Media

Backlash Mounts After The Washington Post Publishes Story On Private Figure Who Wore Blackface 2 Years Ago

(Photo credit: ERIC BARADAT/AFP via Getty Images)

Shelby Talcott Media Reporter
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Backlash mounted Thursday after the Washington Post published an article about a private figure who wore a blackface costume to a Halloween party two years ago.

The article, published Wednesday, detailed incidents at a 2018 Halloween party hosted by Tom Toles, the publication’s editorial cartoonist.

“A middle-aged white woman named Sue Schafer” wore blackface with a name tag identifying herself as “Megyn Kelly,” who had recently “caused a stir by defending the use of blackface by white people,” the Post wrote.

The article included quotes from numerous people at the party, including Toles and Schafer. The Post noted that Schafer “has spent many hours in therapy talking about” how her behavior was careless, adding that she said she’s “deeply ashamed.” The article notes that its very publication resulted in Schafer being fired from her job.

The decision to write about Schafer’s Halloween costume sparked backlash following publication, as the woman is not a public figure and the incident happened in 2018. The article claimed that the “blackface incident” “resurfaces amid protests.”

Josh Barro, a business columnist for NY Magazine, called for the Washington Post to “explain why it published a feature about an offensive costume a non-public figure work to a private party two years ago.” Barro also wrote that the article does “not meet the paper’s standards,” pointing to the publication’s policies and standards note that “fairness includes relevance.”

“A 3,000-word, two-byline investigation informing you that a woman you have never heard of, who is not a public figure (until now!), wore an offensive Halloween costume two years ago at a WaPo cartoonist’s party,” journalist Jesse Singal tweeted. (RELATED: REPORT: Netflix Pulls ‘It’s Always Sunny In Philadelphia’ Episode Over Blackface Storyline)

“This is one of the funniest and stupidest things to ever be in a newspaper and yet every word is somehow worth reading in order to understand the mindset of some reporters who deemed this worthy of print,” Washington Examiner’s Joe Gabriel Simonson tweeted.

Reason published a subsequent article about the Post Thursday, calling it a “hit job,” adding that it “is a new low for cancel culture.” Robby Soave, the senior editor at Reason, made his case against the story’s publication.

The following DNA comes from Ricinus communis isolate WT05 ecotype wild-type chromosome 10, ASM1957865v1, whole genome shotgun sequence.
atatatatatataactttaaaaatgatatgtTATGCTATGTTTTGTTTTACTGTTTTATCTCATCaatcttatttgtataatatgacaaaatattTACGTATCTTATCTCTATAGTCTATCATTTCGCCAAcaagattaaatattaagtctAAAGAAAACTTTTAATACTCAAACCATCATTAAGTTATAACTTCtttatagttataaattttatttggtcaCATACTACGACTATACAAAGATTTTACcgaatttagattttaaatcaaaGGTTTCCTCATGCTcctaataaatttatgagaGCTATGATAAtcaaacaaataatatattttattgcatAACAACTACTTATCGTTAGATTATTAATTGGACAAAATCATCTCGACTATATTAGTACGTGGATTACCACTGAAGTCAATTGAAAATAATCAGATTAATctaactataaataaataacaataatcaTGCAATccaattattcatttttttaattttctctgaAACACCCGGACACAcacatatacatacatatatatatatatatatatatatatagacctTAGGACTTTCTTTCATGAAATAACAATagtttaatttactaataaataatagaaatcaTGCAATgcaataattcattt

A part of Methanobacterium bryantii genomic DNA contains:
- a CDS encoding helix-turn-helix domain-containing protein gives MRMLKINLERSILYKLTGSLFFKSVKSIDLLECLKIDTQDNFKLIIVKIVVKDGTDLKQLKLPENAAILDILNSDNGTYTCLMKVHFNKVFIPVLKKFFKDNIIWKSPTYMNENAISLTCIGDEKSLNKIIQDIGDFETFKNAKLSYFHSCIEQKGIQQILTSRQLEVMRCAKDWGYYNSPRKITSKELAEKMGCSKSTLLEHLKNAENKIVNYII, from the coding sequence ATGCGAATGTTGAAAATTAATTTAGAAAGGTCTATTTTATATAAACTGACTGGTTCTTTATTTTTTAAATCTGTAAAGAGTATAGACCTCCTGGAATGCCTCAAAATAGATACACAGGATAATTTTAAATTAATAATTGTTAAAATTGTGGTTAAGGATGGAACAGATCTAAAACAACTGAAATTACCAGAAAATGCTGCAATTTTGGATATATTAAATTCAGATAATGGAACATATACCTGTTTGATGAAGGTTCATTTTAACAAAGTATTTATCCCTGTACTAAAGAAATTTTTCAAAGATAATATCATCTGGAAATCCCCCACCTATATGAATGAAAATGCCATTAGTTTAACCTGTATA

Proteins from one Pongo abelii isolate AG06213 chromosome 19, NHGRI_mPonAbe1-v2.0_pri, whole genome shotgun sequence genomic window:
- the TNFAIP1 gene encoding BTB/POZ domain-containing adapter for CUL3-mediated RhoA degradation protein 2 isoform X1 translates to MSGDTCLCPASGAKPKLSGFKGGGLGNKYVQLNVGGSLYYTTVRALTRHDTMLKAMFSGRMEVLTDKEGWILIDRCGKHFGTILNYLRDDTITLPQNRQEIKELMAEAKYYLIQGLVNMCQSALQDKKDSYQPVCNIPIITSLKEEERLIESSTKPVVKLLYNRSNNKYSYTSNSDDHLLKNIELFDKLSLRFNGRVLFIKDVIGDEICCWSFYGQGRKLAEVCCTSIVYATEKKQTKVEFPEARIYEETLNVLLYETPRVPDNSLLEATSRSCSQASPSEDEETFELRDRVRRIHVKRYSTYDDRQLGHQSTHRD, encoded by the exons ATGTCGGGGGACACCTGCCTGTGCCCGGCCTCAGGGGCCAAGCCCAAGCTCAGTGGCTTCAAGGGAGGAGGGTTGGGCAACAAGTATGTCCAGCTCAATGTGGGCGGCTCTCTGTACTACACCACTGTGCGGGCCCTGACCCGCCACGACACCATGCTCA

“Resurfaced? How? Did it surface once, and is now surfacing again?” Soave wondered. “Already we’re shifting responsibility because the only reason this incident is ‘surfacing’ at all is that the Post lacked the courage to tell the two women pictured in the article’s photo that this particular story was not newsworthy.”

Senior writer at Tablet Magazine Yair Rosenberg speculated whether WaPo published the article out of fear of “extortion,” although there is no evidence to this theory. Barro responded by writing that “the longer it goes on that nobody at the paper will say anything about the story — not even ‘read this, it’s good’ — the more plausible this seems.” He added that “it would be quite unethical for WaPo if true.”

“The party protagonists went to the Post and threatened to expose this incident involving their cartoonist. Fearing a scandal & NYT-like meltdown, the paper opted to report the story themselves,” Rosenberg suggested.

“Everyone involved in the WaPo ‘investigation’ of the Megyn Kelly blackface costume should be deeply embarrassed,” podcast host and writer Katie Herzog tweeted.

The Washington Post has yet to respond to the criticism or add a note to the article.

“Employees of The Washington Post, including a prominent host, were involved in this incident, which impelled us to tell the story ourselves thoroughly and accurately while allowing all involved to have their say,” Kristine Coratti Kelly, WaPo’s vice president of communications, told the Daily Caller.

“The piece conveys with nuance and sensitivity the complex, emotionally fraught circumstances that unfolded at the party attended by media figures only two years ago where an individual in blackface was not told promptly to leave. America’s grappling with racism has entered a phase in which people who once felt they should keep quiet are now raising their voices in public. The story is a microcosm of what the country is going through right now.”